in its work. The natural healing force within each one of us is the greatest
force in getting well. Let food be thy medicine and medicine be thy food”
I swear by Apollo the Healer and Asclepius and Hygieia and Panaceia and all the gods, and goddesses, making them my witnesses, that I will fulfill according to my ability and judgment this oath and this covenant:
To hold him who has taught me this art as equal to my parents and to live my life in partnership with him, and if he is in need
of money to give him a share of mine, and to regard his offspring as equal to my brothers in male lineage and to teach them this art, if they desire to learn it, without fee and covenant; to give a share of precepts and oral instruction and all the other learning to my sons and to the sons of him who has instructed me and to pupils who have signed the covenant and have taken the oath according to medical law, but to no one else.
I will apply dietic measures for the benefit of the sick according to my ability and judgment; I will keep them from harm and
I will neither give a deadly drug to anybody if asked for it, nor will I make a suggestion to this effect. In purity and holiness I will guard my life and my art.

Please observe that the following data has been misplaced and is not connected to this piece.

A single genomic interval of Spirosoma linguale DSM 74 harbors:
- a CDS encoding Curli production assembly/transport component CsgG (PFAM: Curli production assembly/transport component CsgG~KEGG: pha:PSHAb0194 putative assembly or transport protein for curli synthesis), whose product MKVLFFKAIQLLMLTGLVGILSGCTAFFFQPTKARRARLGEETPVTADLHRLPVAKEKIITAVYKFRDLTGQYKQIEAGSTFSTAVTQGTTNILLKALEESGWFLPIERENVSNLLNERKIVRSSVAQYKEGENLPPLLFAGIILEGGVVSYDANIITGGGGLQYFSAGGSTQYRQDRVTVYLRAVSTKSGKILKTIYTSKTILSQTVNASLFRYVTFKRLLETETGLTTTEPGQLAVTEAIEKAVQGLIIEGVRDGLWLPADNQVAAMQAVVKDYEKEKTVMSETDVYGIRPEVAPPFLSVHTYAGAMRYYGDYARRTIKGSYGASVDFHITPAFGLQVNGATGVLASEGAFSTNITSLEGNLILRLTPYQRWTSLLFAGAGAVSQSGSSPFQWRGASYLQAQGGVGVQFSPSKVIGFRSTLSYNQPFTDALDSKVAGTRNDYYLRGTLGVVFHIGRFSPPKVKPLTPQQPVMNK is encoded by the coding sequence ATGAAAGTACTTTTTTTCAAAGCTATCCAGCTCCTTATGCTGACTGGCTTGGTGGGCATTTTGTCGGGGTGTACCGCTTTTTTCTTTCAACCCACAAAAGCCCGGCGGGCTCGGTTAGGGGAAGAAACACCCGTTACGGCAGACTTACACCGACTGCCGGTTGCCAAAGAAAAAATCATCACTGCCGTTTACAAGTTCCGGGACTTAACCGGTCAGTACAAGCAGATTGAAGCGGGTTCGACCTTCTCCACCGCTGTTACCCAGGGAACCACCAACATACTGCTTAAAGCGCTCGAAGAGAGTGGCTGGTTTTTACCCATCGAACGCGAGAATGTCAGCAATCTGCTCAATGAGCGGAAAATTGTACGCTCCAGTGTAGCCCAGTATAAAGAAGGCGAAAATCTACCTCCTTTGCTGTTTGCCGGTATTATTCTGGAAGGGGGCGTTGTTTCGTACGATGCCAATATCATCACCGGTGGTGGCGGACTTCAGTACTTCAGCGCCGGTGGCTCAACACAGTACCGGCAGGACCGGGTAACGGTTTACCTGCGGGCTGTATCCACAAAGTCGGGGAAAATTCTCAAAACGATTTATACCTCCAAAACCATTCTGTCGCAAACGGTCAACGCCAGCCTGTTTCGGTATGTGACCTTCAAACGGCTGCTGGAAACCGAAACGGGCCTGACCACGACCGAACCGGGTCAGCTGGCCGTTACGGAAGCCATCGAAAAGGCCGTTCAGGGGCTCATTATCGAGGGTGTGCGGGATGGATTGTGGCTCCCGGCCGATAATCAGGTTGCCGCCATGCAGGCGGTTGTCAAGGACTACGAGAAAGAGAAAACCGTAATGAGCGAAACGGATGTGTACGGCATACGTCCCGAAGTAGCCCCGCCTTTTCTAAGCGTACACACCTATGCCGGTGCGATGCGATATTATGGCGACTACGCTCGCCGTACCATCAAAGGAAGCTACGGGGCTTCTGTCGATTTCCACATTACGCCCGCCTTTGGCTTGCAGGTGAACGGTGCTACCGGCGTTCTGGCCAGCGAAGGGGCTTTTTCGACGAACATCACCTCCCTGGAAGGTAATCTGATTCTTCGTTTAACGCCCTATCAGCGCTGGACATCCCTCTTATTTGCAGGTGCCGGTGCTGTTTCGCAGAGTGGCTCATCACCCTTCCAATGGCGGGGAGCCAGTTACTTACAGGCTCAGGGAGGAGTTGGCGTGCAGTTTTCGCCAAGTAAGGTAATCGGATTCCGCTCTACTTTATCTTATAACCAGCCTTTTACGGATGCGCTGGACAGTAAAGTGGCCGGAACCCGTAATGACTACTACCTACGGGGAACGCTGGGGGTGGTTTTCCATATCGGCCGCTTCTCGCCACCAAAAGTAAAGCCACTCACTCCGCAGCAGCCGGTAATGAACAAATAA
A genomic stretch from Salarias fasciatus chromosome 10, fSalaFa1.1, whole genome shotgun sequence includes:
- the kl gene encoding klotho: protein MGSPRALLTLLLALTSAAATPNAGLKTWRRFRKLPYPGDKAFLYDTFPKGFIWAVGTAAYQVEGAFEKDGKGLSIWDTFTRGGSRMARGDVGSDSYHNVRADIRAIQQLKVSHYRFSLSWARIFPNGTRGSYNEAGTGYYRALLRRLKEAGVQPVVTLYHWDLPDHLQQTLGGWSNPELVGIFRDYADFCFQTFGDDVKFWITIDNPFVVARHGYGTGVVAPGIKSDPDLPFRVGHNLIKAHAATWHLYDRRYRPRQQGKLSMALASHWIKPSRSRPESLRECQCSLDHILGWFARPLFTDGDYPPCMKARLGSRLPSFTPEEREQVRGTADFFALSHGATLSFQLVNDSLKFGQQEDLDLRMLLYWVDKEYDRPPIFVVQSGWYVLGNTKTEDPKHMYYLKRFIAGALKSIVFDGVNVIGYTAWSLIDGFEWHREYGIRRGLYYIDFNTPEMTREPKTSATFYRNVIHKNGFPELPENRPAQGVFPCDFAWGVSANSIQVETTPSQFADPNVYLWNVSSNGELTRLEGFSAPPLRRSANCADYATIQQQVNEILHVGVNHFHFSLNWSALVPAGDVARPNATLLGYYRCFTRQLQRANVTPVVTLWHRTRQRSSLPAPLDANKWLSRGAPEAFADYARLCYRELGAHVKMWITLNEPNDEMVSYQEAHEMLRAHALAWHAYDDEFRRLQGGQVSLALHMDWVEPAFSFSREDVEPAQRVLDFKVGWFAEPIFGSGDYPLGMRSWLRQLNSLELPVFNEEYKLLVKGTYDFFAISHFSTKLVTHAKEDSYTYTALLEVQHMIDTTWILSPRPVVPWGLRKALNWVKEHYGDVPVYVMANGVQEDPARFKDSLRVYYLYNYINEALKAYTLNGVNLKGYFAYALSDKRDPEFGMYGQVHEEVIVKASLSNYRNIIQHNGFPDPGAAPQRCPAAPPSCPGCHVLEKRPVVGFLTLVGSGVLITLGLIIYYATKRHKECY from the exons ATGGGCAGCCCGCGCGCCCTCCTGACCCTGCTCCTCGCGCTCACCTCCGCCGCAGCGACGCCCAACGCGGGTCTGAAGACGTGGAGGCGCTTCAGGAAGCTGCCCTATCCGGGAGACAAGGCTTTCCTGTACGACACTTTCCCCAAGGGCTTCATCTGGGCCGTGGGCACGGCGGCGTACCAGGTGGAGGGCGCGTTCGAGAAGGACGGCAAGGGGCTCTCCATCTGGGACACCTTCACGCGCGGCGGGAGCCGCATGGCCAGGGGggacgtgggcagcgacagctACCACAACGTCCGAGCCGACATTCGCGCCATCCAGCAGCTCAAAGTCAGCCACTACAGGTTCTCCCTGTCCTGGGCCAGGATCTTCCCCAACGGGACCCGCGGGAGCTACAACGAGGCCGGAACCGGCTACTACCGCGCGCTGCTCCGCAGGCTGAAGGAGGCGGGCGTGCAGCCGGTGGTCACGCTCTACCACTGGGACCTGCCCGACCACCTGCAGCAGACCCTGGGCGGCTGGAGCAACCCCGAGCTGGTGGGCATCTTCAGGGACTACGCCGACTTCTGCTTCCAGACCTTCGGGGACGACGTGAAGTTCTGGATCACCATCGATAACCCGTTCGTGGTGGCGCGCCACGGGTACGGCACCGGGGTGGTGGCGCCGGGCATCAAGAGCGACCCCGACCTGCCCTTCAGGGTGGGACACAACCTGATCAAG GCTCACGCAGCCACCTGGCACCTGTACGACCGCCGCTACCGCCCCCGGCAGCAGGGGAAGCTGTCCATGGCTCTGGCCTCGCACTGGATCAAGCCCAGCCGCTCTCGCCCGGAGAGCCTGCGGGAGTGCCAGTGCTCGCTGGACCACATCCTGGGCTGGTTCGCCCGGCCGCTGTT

I will not use the knife, not even on sufferers from stone, but will withdraw in favor of such men as are engaged in this work.
Whatever houses I may visit, I will come for the benefit of the sick, remaining free of all intentional injustice, of all mischief and in particular of sexual relations with both female and male persons, be they free or slaves.
What I may see or hear in the course of treatment or even outside of the treatment in regard to the life of men, which on no account one must spread abroad, I will keep myself holding such things shameful to be spoken about.
If I fulfill this oath and do not violate it, may it be granted to me to enjoy life and art, being honoured with fame among all men for all time to come; if I transgress it and swear falsely, may the opposite of all this be my lot.
In the 1870s, many American medical schools chose to abandon the Hippocratic Oath as part of graduation ceremonies, usually
substituting a version modified to something considered more politically and medically correct, or an alternate pledge like the Oath of Maimonides.